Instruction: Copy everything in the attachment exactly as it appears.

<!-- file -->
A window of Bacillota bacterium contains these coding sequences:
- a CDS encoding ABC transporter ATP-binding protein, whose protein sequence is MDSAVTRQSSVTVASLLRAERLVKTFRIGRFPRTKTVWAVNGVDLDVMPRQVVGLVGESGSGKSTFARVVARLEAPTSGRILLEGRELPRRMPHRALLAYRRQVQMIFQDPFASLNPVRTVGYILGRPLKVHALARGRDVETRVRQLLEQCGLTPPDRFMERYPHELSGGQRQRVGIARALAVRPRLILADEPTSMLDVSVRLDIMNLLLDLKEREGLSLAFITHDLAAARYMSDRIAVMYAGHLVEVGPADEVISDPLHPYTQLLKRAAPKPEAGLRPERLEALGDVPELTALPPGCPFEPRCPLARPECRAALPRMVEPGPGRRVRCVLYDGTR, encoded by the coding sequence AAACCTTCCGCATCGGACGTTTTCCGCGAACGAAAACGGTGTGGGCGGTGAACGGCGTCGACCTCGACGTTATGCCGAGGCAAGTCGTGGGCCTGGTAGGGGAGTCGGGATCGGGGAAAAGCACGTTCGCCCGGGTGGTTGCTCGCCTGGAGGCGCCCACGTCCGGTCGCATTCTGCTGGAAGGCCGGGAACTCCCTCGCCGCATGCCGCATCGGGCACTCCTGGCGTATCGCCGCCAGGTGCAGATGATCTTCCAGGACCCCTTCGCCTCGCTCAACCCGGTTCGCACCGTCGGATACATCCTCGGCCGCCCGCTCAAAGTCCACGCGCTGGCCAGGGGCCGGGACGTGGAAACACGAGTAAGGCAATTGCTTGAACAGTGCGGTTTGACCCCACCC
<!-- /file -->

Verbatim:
A window of Bacillota bacterium contains these coding sequences:
- a CDS encoding ABC transporter ATP-binding protein, whose protein sequence is MDSAVTRQSSVTVASLLRAERLVKTFRIGRFPRTKTVWAVNGVDLDVMPRQVVGLVGESGSGKSTFARVVARLEAPTSGRILLEGRELPRRMPHRALLAYRRQVQMIFQDPFASLNPVRTVGYILGRPLKVHALARGRDVETRVRQLLEQCGLTPPDRFMERYPHELSGGQRQRVGIARALAVRPRLILADEPTSMLDVSVRLDIMNLLLDLKEREGLSLAFITHDLAAARYMSDRIAVMYAGHLVEVGPADEVISDPLHPYTQLLKRAAPKPEAGLRPERLEALGDVPELTALPPGCPFEPRCPLARPECRAALPRMVEPGPGRRVRCVLYDGTR, encoded by the coding sequence AAACCTTCCGCATCGGACGTTTTCCGCGAACGAAAACGGTGTGGGCGGTGAACGGCGTCGACCTCGACGTTATGCCGAGGCAAGTCGTGGGCCTGGTAGGGGAGTCGGGATCGGGGAAAAGCACGTTCGCCCGGGTGGTTGCTCGCCTGGAGGCGCCCACGTCCGGTCGCATTCTGCTGGAAGGCCGGGAACTCCCTCGCCGCATGCCGCATCGGGCACTCCTGGCGTATCGCCGCCAGGTGCAGATGATCTTCCAGGACCCCTTCGCCTCGCTCAACCCGGTTCGCACCGTCGGATACATCCTCGGCCGCCCGCTCAAAGTCCACGCGCTGGCCAGGGGCCGGGACGTGGAAACACGAGTAAGGCAATTGCTTGAACAGTGCGGTTTGACCCCACCC